(AMZN -0.29%), Wal-Mart, and others are champing at the bit to get the commercial use of drones in this country off the ground. The Federal Aviation Administration is obliging them; it just released a new set of regulations on how the drone business will work in our skies. Those rules are quite comprehensive, and they open a lot of potential for commerce.

In this segment from the MarketFoolery podcast, Chris Hill, Aaron Bush, and Simon Erickson examine what those new regulations are, what they mean for the U.S. economy, the reaction from Corporate America, and more.

A full transcript follows the video.

A secret billion-dollar stock opportunity
The world's biggest tech company forgot to show you something, but a few Wall Street analysts and the Fool didn't miss a beat: There's a small company that's powering their brand-new gadgets and the coming revolution in technology. And we think its stock price has nearly unlimited room to run for early in-the-know investors! To be one of them, just click here.

This podcast was recorded on June 22, 2016.

Chris Hill: We have some movement on the commercial-drone front. The FAA has released new regulations that will go into effect in late August. Aaron, I was struck by the fact that, beyond dictating what these rules are going to be, in terms of, who gets to fly drones, what's involved in terms of licenses and that sort of thing. You don't need a pilot's license; you need a drone license, which is apparently a lot easier and a lot cheaper to come by. The FAA went out of its way to talk about what this is going to do for the U.S. economy, saying, "We think the commercial drone industry is going to add 100,000 jobs in the next two years. It's going to add $82 billion to the US economy", and yet I get the sense that they're not popping the Champagne over at Google or Amazon or Wal-Mart and places that are ...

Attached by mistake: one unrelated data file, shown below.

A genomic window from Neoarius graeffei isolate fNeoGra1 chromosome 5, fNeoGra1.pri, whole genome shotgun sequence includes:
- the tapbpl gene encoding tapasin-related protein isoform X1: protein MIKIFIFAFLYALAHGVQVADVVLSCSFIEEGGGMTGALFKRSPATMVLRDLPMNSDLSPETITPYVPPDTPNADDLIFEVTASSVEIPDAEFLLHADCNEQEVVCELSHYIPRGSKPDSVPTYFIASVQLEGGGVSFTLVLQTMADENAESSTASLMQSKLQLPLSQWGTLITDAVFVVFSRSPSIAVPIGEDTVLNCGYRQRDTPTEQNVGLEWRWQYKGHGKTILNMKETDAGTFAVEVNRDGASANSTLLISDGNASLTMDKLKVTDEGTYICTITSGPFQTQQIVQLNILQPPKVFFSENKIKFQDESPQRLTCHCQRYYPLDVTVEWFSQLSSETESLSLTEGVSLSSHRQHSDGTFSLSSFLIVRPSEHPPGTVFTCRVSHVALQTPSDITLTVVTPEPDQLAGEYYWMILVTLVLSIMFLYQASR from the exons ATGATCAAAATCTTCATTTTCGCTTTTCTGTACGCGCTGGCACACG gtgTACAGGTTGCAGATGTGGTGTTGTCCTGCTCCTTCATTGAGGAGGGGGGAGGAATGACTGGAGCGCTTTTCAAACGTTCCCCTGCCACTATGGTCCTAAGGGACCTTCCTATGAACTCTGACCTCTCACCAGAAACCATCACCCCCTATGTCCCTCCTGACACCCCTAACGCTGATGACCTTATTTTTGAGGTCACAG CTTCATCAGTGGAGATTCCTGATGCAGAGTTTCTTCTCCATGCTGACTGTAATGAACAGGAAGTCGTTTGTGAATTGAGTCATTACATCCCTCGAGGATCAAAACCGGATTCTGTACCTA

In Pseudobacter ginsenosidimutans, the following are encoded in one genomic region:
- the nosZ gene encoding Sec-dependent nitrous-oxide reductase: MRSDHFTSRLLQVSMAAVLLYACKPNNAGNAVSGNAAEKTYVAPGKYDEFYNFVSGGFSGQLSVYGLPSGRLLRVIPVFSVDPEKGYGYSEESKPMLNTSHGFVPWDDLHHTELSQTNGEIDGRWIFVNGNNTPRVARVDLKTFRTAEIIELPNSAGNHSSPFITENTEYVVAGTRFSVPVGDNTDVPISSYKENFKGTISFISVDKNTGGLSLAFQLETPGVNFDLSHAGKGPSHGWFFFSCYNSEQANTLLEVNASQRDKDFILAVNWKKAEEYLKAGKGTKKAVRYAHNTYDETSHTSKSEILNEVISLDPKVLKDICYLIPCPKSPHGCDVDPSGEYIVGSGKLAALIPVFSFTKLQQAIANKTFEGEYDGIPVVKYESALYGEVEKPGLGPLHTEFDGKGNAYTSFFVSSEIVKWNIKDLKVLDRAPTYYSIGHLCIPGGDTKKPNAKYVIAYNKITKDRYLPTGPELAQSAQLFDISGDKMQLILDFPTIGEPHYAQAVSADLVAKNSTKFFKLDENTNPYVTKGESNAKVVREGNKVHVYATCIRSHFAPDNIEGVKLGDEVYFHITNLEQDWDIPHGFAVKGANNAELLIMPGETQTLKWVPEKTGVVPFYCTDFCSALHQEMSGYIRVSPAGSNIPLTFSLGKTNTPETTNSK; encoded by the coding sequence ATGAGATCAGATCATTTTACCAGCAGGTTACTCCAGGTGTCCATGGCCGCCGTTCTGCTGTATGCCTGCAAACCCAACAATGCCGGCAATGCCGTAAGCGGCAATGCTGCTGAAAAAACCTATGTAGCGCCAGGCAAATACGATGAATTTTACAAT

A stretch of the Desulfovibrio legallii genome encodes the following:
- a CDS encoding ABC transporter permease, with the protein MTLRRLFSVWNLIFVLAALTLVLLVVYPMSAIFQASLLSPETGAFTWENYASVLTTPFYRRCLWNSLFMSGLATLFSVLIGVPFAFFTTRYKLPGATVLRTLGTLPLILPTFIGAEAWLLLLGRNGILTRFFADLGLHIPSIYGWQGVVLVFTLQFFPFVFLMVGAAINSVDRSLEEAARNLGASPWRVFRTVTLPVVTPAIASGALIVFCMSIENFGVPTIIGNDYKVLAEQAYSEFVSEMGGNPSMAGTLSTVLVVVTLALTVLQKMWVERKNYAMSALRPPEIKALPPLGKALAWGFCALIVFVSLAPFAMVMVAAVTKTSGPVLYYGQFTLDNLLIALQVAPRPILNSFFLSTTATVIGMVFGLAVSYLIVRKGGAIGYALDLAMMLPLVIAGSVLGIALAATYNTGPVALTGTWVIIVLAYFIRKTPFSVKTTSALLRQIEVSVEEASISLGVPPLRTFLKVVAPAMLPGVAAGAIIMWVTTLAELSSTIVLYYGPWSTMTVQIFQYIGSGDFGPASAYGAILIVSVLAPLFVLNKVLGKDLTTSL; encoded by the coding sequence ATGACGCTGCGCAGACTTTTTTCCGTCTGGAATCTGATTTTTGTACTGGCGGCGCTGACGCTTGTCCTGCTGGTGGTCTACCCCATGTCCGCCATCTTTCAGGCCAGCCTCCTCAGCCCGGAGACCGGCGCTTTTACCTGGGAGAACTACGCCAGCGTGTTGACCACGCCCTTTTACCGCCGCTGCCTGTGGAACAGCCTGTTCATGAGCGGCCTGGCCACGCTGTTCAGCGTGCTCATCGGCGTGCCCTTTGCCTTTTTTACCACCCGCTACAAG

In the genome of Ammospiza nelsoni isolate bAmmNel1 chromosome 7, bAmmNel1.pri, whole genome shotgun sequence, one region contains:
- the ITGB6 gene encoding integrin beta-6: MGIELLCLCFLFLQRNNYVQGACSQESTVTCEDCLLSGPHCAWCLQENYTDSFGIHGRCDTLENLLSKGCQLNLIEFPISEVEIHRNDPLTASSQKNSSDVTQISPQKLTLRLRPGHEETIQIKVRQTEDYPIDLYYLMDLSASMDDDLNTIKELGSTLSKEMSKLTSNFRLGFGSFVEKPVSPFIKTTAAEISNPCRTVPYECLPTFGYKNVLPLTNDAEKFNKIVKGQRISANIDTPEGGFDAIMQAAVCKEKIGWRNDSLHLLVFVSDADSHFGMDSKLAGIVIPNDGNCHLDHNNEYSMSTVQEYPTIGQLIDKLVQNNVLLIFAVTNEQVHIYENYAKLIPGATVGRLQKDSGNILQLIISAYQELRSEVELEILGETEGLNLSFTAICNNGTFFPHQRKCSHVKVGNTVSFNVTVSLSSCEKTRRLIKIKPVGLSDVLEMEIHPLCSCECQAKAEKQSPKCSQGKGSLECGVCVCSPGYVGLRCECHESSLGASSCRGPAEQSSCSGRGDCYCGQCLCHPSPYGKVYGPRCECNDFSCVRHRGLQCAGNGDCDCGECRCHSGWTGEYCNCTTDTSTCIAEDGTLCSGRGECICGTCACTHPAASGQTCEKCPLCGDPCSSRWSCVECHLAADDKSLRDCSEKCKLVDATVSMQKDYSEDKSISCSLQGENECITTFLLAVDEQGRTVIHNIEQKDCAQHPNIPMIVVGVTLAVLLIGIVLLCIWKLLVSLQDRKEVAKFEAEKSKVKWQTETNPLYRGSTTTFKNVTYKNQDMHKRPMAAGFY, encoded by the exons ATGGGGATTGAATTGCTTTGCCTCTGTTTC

Aaron Bush: Not quite.

Hill: Where are we now when it comes to commercial drones?

Bush: Previously, there was pretty much a rule on every single thing you could do with a drone. This allows you to operate it with fewer restrictions, still manually controlling it within line of sight, but it doesn't quite extend to autonomous drones, which is what the Googles and Amazons are most interested in. They deliver packages doing their own thing. We as humans don't even have to deal with it too much. We're not quite there, but this is a good step in the right direction because there are plenty of use cases that don't have to be autonomous.

I was looking at the numbers a little bit, and as you mentioned, 100,000 jobs potentially. They anticipate up to $80 billion or more in value created in the next decade. Currently, how it's done with getting permission from the government to use drones, there's just a giant backlog of companies requesting permission. The government has to go one by one and look at each one. Now that's going to go away, and there will be thousands of companies, across all industries, that will have the ability without having to wait anymore to start using. I think that is the big news here.

Simon Erickson: Especially for investors, because now things get interesting. It's kind of neat having a drone follow you around as you're surfing on Hawaii's North Shore or whatever you're doing, action-sports related, but the real bang for your buck as an investor is going to be, how is a commercial company going to monetize drones into their business, and what does that mean for shareholders?